7. Variables and Expressions

../../_images/expressions.svg

We’ve learned how to import a library and call functions. The next step is to make our code more flexible. What if we could take that drawing code we wrote and put it into our own functions? Then we could just call a function anytime we wanted a tree, house, or rainbow. Our code could look like this:

draw_tree(225, 35)
draw_tree(420, 45)
draw_house(720, 60)
draw_snow_person(300, 20)

For this level of computer-programming power, we need to learn three things:

  • How to use variables (this chapter)

  • How to write expressions (this chapter)

  • How to create our own functions (next two chapters)

7.1. How to Use Variables

A variable is a value the computer stores in memory that can change. That is, it varies. Here is a quick example:

# What will this print?
x = 5
print(x)

What will the code above print? It will print 5.

x is a variable. The = is called an assignment operator. It assigns the value on the right side to the variable on the left.

Here’s another example. Very similar, but something is different. What will it print?

# What will this print?
x = 5
print("x")

The code above prints x. Why not 5? Because:

  • If there are no quotes, the computer evaluates code like a mathematical expression.

  • If there are quotes, we treat what is between the quotes as a string of characters and don’t change it.

In fact, that is what we call the characters between the quotes. A string, which is short for “string of characters.” We don’t call it “text.”

The following code won’t print at all:

print(Have a great day!)

The code above will fail because the computer will think that it should evaluate Have a great day! as a mathematical expression. It isn’t, so the computer gets confused and generates a syntax error. That’s why we need quotes:

print("Have a great day!")

7.1.1. Variable and Function Names

Variable names and function names follow the same rules. There are names you should use, names you shouldn’t use, and names you can’t use.

Variable names should be descriptive, all lower case, and if you have multiple words, separate the words by an underscore. Variable names can’t start with a number nor have a space or any symbol other than an underscore. Here are some examples:

Good variables:
  • temperature_in_celsius

  • tree_position_1

  • tree_position_2

  • car_speed

  • number_of_children

  • simpson

Bad variable names that still work:
  • temperatueInCelsius - Uses capital letters. Keep it lower case and use underscores.

  • x - Too short, and not descriptive.

  • Smith - Starts with a capital letter.

Variable names that won’t work:
  • tree position - Can’t use spaces

  • 4runner - Can’t start with a number

Sometimes we want to create a variable that won’t change. We call these variables constants. By convention, these variable names are in all upper case. They are the only variables that use upper-case. For example:

PI = 3.14159
SCREEN_WIDTH = 600
RED = (255, 0 ,0)

Good variable names help make code readable.

For example, what does this code do? It is hard to tell. (Furthermore, if I have to update the numbers, I’m editing the equation which makes it more likely I’ll accidentally change the function.)

m = 294 / 10.5
print(m)

Here we use variables. A bit easier to change the values, and a bit easier to understand.

m = 294
g = 10.5
m2 = m / g
print(m2)

Instead of using short variable names, if we use use descriptive variable names and comments the code is very easy to understand.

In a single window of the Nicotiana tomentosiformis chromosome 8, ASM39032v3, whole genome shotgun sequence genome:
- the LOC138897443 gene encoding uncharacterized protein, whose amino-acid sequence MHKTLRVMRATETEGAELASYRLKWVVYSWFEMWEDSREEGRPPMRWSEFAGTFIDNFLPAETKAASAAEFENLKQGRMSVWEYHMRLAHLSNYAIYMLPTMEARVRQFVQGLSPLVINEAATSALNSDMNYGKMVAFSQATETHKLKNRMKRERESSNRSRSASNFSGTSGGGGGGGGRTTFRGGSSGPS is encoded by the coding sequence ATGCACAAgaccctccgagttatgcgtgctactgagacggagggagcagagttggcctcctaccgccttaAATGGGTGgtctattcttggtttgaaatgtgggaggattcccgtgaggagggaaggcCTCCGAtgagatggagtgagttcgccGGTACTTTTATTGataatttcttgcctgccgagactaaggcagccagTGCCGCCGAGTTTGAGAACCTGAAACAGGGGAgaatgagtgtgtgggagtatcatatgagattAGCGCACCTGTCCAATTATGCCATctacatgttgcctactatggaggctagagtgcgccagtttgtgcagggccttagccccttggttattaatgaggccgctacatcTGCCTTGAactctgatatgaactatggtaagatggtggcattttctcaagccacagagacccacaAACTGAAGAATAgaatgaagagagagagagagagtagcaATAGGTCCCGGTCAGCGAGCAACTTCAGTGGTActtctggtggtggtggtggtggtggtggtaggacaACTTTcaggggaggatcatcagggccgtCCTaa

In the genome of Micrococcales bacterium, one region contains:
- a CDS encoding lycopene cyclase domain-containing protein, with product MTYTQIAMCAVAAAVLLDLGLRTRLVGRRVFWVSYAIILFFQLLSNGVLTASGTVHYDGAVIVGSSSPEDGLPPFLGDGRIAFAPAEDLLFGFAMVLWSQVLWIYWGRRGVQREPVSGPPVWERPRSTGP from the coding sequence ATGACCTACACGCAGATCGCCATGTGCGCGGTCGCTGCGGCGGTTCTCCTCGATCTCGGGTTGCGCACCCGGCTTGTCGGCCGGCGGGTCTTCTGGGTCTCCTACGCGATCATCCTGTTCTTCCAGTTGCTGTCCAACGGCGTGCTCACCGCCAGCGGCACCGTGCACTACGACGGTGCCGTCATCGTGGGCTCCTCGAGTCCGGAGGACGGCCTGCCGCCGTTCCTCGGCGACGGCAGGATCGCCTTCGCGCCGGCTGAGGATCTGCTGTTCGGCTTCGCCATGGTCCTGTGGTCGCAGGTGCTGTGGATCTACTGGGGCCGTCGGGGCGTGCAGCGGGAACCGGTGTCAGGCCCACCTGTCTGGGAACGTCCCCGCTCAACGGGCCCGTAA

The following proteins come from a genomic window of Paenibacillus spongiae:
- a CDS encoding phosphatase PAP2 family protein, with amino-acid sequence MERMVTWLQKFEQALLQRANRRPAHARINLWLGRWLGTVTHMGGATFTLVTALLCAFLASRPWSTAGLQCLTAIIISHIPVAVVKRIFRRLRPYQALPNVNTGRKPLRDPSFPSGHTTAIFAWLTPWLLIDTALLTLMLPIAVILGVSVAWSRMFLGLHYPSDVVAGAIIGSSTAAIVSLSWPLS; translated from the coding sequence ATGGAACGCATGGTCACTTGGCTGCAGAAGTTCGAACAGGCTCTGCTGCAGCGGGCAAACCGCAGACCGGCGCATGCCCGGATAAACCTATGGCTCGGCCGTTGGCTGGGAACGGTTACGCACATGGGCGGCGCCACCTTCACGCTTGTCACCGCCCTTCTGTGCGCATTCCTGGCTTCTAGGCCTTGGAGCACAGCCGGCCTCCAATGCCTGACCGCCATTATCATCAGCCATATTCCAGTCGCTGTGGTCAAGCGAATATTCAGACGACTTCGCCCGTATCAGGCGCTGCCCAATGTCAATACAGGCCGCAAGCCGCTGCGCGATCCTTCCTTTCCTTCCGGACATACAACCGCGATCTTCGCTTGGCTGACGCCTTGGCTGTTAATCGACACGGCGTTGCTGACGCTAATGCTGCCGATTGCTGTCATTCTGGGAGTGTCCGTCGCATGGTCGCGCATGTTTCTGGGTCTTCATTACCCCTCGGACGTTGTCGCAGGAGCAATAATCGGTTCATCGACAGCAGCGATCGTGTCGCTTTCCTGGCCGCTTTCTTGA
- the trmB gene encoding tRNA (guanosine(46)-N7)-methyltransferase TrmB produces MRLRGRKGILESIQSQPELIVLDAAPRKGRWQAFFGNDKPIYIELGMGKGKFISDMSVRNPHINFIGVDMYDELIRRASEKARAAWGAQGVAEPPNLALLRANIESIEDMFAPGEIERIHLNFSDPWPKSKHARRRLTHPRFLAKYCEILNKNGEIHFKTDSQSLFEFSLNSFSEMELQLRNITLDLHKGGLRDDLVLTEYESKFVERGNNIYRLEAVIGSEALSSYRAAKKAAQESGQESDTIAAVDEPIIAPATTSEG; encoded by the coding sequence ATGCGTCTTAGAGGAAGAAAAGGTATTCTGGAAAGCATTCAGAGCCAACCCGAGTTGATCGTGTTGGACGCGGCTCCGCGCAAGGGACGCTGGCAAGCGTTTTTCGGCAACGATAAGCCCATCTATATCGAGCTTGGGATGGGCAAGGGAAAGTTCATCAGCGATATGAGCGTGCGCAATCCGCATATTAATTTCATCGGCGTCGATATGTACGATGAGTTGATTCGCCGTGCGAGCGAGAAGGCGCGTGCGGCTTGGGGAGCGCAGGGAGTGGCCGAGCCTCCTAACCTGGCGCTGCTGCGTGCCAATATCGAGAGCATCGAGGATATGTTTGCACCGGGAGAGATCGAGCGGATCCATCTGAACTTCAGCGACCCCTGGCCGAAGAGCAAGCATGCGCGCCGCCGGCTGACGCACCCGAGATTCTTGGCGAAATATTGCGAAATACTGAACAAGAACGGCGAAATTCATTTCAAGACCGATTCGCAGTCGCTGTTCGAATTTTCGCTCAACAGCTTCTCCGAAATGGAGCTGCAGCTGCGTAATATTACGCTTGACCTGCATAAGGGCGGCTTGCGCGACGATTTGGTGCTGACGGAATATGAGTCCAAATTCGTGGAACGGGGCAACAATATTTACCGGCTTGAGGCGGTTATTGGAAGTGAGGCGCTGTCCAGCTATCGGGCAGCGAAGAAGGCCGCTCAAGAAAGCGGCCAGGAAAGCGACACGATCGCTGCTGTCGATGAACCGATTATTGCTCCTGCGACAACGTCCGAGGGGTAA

# Calculate mpg using good variable names
miles_driven = 294
gallons_used = 10.5
mpg = miles_driven / gallons_used
print(mpg)

Good variable names make code easier to understand, easier to code, and easier to find errors.

7.2. How to Create Expressions

Great! We are part-way there. To manipulate data with a computer, we use expressions. An expression is simply a mathematical equation, although we aren’t limited to numbers.

7.2.1. Using Operators in Expressions

Expressions use operators. That’s just a fancy word for symbols like addition (+) and subtraction(-). Here’s an example:

# What will this print?
x = 5 + 10
print(x)

As you can probably guess, this will print out 15. We call the + sign an operator. Here are some other operators:

Operator

Description

+

Addition

-

Subtraction

*

Multiplication

**

Exponentiation (raise to the power)

/

Division

//

Integer division (rounds down)

%

Modulus (gives remainder of division)

There are two things that don’t work like mathematics. First, there is no “juxtaposition” used to multiply items. Second, the = is not an algebraic equality.

7.2.2. Juxtaposition Doesn’t Work

Juxtaposition doesn’t work for multiplication. For example, the following will not work:

# The last two lines will error
x = 3
y = 2x
z = 2(3 + x)

You can rewrite the code above to work by explicitly multiplying:

# This code works. Although it doesn't print anything.
x = 3
y = 2 * x
z = 2 * (3 + x)

Easy enough, just remember to use * any time you want to multiply.

7.2.3. Assignment Operators

The = doesn’t work the same as in algebra. The = evaluates what is on the right, and puts it in the variable on the left. For example:

# This works
x = 3 + 4

# This doesn't work because the only thing that can be on the left of
# the = is a variable.
3 + 4 = x

# This works
x = 5
y = 6
z = x + 2 * y

# This doesn't
x = 5
y = 6
2 * z = x + y

This allows us to do some strange things we can’t do in algebra!

# This works, and prints "3"
x = 3
print(x)

# This works too, even if it is invalid in algebra.
# It takes the value of x (which is 3) and adds one. Then stores
# the result (4) back in x. So we'll print "4".
x = x + 1
print(x)

7.2.4. Increasing a Variable